The longest desegregation lawsuit in American history, involving Louisiana’s political, judicial and educational institutions, was recently settled. Like many African-American communities in the south, members of the United Houma Nation did not have access to "White" systems of public education, or to African-American schools, until the mid-1960s. This book illustrates how the Louisiana state apparatus historically dictated educational exclusion through its infamous Jim Crow policies of racial segregation. Utilizing a combination of ethnography, historiography, and oral history methods, its research narratives are specifically concerned with the life histories of United Houma Nation elders who experienced firsthand the complexities and difficulties of institutional racism.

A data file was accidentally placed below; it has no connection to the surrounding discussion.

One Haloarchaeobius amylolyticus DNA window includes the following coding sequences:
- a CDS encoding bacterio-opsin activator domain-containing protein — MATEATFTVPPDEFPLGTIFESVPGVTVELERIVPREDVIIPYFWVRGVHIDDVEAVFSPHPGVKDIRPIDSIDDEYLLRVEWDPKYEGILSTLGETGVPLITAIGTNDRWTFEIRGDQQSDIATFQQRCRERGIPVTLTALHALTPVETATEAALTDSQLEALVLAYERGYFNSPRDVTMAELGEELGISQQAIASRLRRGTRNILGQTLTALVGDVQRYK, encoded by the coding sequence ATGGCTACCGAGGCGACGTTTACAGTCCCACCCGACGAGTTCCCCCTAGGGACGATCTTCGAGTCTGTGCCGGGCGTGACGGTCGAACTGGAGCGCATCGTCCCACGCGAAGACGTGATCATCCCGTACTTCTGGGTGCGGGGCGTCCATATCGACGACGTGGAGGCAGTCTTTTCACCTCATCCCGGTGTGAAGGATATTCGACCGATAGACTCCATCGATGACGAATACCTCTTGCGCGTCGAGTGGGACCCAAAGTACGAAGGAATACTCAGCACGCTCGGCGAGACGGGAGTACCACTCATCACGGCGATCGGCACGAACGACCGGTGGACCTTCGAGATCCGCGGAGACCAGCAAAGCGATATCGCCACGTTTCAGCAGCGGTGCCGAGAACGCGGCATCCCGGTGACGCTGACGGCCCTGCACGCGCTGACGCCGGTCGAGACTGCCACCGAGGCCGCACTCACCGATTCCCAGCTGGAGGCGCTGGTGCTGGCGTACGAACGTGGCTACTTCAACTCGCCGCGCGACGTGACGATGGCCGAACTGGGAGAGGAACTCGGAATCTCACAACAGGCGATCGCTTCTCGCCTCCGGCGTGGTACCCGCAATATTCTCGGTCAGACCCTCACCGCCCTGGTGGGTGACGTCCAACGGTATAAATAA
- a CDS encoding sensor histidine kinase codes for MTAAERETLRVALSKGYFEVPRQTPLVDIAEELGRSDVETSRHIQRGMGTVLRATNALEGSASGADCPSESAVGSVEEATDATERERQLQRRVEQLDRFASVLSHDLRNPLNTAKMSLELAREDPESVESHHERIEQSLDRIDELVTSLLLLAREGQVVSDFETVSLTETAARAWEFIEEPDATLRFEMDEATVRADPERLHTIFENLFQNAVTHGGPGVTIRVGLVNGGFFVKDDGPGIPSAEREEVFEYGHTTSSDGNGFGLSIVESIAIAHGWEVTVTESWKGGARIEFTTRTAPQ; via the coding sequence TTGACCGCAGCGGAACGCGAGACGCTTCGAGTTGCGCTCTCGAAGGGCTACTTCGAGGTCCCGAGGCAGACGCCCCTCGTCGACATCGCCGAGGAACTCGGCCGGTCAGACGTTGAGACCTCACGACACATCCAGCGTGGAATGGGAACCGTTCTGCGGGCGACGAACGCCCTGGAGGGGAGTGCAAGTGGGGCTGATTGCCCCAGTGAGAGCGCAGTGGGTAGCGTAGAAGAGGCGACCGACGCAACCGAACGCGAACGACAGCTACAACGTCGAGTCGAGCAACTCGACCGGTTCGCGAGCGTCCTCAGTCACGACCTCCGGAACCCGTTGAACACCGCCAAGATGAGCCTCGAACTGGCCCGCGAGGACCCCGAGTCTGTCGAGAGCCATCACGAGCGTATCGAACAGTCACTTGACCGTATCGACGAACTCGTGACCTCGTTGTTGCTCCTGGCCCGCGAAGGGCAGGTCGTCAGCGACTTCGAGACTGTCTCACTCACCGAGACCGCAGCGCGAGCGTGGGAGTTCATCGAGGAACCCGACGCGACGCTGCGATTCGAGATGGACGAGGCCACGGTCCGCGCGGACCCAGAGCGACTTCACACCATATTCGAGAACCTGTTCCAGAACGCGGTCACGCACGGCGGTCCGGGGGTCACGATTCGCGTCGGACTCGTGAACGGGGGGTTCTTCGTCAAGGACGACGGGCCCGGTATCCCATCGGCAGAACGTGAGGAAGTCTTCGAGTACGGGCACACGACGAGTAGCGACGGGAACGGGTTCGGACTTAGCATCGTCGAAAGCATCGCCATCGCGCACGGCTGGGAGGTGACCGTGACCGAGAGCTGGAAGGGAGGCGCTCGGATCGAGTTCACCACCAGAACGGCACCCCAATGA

An Indigenous Curriculum of Place is essential reading for curriculum scholars, teachers, and community leaders. The narratives in this book not only have the potential to teach us about alternative ways of knowing, but also to understand the limits of our colonized worldviews.